Making a difference

A woman paints a thank you message to nurses and doctors on a boarded-up shop in Vancouver, Canada. Picture: Jonathan Hayward/Canadian Press

After decades of steady global growth and prosperity, the recent months have confronted us with the challenge of a generation.

Today, nations around the world are reckoning with a pandemic the contours of which we are just beginning to grasp.

But while the effects of COVID-19 have tested our collective sense of security and stability, they have also underscored the need for international solidarity.

In times like these, it is easy to turn inwards – to believe that continued lockdown and self-interested policies are inevitable consequences of a global crisis.

But what has become clear is that, in fact, the opposite is true.

Overcoming this virus will mean strengthening the ties that bind us – recommitting ourselves to the rules-based international order that has seen us through crises before, and which will allow us to prevail again.

That is why later this month, Canada is running for a seat on the UN Security Council.

Through our principled approach and ideas, we know that Canada can make a difference and advance the work of an institution that finds renewed relevance in today’s uncertain world.

Core to our platform is the concept of inclusive economic security, grounded in the knowledge that there cannot be sustainable peace and security until we achieve a prosperity whose benefits are felt by all.

As our world rebuilds in the months and years to come, we will doubtless see financial constraints tightened, food security imperilled, and supply chains disrupted. That is why the Security Council must take economic considerations into its agenda.

Failing to attend to these issues will only delay recovery and risk losing a generation to economic desperation.

That is why Canada along with Jamaica together with UN secretary general, António Guterres, recently convened a high-level international meeting of more than 50 world leaders to address the economic devastation caused by COVID-19 and advance concrete solutions to counter its effects on the most vulnerable, including small island developing states.

Canada’s seat at the Security Council will reflect the interests of our partners, and amplify the voices of nations whose interests do not always get a fair hearing.

Canada is a Pacific country, and we are committed to speaking alongside the regional voice of our Pacific Island partners.

We know that we have an important part to play.

Canada is supporting partners across the Pacific Islands, contributing over (CAN) $3 million ($F4.8m) in emergency funding to countries who are working on the front lines to prevent, detect and respond to COVID-19.

But even before this crisis, the Pacific region faced urgent challenges presented by climate change, compounded by threats to biodiversity and ocean health.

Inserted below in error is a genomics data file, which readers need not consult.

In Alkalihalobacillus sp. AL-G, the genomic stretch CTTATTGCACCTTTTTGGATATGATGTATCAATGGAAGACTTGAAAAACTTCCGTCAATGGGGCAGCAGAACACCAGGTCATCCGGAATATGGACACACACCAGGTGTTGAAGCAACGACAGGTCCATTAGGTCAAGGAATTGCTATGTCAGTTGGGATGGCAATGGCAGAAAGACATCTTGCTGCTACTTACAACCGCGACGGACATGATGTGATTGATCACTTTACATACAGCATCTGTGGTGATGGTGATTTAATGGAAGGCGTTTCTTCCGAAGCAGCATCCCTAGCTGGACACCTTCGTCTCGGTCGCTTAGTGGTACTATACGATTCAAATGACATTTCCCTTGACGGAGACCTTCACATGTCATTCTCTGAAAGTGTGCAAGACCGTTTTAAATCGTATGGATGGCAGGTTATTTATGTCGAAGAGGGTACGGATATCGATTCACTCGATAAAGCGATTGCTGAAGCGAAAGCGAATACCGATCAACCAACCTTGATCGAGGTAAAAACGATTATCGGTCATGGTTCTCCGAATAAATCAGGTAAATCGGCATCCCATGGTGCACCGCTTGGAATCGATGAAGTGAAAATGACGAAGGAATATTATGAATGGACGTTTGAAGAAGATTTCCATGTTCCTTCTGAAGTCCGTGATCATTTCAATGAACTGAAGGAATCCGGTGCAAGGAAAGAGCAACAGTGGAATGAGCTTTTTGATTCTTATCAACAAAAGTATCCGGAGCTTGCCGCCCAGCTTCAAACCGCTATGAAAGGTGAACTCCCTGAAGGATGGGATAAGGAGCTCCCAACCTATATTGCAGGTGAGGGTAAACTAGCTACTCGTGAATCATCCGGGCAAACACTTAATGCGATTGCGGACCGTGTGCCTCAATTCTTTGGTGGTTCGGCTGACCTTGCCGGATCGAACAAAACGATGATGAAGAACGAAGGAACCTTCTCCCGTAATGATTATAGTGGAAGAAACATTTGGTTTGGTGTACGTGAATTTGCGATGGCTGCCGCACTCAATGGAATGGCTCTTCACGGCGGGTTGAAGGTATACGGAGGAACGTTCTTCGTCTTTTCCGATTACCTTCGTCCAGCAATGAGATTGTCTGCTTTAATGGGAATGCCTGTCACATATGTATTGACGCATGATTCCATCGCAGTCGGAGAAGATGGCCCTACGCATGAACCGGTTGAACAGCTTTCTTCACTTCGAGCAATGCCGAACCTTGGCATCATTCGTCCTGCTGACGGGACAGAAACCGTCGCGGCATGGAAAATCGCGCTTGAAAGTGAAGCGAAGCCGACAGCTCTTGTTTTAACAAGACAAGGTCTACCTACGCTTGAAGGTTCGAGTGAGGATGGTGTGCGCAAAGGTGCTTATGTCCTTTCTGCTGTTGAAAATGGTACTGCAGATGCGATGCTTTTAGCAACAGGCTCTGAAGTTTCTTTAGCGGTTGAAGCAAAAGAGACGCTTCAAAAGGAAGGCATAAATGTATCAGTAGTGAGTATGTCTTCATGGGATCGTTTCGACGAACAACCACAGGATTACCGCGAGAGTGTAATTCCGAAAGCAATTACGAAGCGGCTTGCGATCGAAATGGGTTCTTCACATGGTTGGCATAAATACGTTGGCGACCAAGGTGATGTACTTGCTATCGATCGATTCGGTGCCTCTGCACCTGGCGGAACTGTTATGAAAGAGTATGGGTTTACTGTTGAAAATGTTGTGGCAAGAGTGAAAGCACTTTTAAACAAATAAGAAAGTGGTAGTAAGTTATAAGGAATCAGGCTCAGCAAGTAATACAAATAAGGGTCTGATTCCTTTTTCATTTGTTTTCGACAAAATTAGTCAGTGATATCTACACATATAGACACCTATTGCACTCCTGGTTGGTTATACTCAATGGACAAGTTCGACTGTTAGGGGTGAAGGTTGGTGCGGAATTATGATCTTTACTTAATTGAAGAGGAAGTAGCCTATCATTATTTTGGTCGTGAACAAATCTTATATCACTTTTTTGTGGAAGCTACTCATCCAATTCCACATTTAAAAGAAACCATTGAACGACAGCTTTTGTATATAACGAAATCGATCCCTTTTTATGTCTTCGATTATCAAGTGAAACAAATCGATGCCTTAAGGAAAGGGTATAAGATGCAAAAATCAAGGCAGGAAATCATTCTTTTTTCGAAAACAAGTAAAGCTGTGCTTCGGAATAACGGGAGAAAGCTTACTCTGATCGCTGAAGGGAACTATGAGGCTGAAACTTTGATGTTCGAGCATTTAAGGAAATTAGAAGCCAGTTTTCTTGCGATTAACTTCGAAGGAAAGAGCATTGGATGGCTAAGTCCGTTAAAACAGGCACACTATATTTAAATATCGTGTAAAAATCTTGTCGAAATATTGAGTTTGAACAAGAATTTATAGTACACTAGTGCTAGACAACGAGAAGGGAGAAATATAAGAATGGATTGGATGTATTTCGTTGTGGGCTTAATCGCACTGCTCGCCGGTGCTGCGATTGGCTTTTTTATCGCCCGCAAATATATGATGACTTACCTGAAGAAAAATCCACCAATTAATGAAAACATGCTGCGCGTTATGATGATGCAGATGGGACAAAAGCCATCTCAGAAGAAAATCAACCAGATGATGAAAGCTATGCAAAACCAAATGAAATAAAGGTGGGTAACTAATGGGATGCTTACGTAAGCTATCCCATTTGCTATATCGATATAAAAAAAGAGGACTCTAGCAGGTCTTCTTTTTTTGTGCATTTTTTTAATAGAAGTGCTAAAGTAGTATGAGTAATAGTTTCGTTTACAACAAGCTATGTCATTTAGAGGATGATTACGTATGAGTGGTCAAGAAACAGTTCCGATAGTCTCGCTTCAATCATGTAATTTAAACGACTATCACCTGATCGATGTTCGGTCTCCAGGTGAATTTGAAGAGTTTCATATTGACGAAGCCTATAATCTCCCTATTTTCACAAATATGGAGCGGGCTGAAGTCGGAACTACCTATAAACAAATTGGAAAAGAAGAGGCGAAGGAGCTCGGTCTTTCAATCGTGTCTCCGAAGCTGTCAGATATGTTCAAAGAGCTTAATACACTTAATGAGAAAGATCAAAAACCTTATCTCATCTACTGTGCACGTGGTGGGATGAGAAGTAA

We know that these issues are inextricable from peace and stability, which is why Canada is committed to taking action on climate change domestically, bilaterally, regionally and globally.

This includes delivering on our pledge of (CAN) $2.65 billion ($F4.2b) to assist the developing countries most vulnerable to climate change, while also introducing measures at home such as carbon pricing, and supporting a low-carbon, sustainable and climate-resilient future for all.

We are proud to support actions to fight climate change in the Pacific as a leading donor to the Kiwa Initiative, which aims to protect, sustainably manage, and ultimately strengthen the resilience of ecosystems, economies and communities.

As we confront the issues of our time, we also know that we cannot do it alone.

Local, Indigenous, small island, and remote coastal communities will be critical partners as we move forward.

These voices are too seldom reflected in international and multilateral discussions, but Canada will seek to bring them to the fore, knowing that lasting solutions to global challenges must bring into the conversation those who are most affected.

For example, we can and must build on the strengths and natural endowments of the Pacific Island States, who can lead the way on ocean science and sustainable management.

Building a sustainable ocean economy, or “Blue” economy offers extraordinary promise, and will open new frontiers as we shape the world of tomorrow.

More than half a century ago, in the wake of the second World War, the world was faced with a rebuilding project of unprecedented proportion.

So much hung in the balance, and the future remained nebulous and uncertain.

Faced with this monumental task, the international community chose to turn outwards, building institutions like the UN and the Bretton Woods system.

Their architecture continues to underpin today’s international order.

The framers of these systems, among them many Canadians, knew that we go farther when we go together.

They chose openness over isolationism, cooperation over rivalry, and dialogue over confrontation.

Today, we must make that choice again. And as the world rebuilds anew, the Pacific Island States will have no closer ally than Canada.

 

  •  François-Philippe Champagne, Canada’s Foreign Affairs Minister while Karina Gould is the International Development Minister. The views expressed are the authors and not necessarily of this newspaper.

 

 

 

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